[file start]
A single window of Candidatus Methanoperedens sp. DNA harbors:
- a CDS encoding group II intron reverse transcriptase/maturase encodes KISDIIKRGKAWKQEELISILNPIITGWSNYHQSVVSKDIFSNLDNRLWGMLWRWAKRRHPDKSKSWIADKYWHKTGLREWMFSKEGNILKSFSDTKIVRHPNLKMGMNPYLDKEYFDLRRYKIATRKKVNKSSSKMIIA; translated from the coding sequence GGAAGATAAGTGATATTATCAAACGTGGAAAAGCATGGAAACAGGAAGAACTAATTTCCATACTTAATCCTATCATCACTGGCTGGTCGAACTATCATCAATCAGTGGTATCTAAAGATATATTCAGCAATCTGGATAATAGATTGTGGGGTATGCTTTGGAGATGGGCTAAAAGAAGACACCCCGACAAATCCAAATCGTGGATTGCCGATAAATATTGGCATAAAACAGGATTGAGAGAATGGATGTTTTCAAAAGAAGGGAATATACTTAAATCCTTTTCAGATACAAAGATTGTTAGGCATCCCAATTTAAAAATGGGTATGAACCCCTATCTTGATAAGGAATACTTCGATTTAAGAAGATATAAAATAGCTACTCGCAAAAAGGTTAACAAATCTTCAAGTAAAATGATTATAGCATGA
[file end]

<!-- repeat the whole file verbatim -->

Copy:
A single window of Candidatus Methanoperedens sp. DNA harbors:
- a CDS encoding group II intron reverse transcriptase/maturase encodes KISDIIKRGKAWKQEELISILNPIITGWSNYHQSVVSKDIFSNLDNRLWGMLWRWAKRRHPDKSKSWIADKYWHKTGLREWMFSKEGNILKSFSDTKIVRHPNLKMGMNPYLDKEYFDLRRYKIATRKKVNKSSSKMIIA; translated from the coding sequence GGAAGATAAGTGATATTATCAAACGTGGAAAAGCATGGAAACAGGAAGAACTAATTTCCATACTTAATCCTATCATCACTGGCTGGTCGAACTATCATCAATCAGTGGTATCTAAAGATATATTCAGCAATCTGGATAATAGATTGTGGGGTATGCTTTGGAGATGGGCTAAAAGAAGACACCCCGACAAATCCAAATCGTGGATTGCCGATAAATATTGGCATAAAACAGGATTGAGAGAATGGATGTTTTCAAAAGAAGGGAATATACTTAAATCCTTTTCAGATACAAAGATTGTTAGGCATCCCAATTTAAAAATGGGTATGAACCCCTATCTTGATAAGGAATACTTCGATTTAAGAAGATATAAAATAGCTACTCGCAAAAAGGTTAACAAATCTTCAAGTAAAATGATTATAGCATGA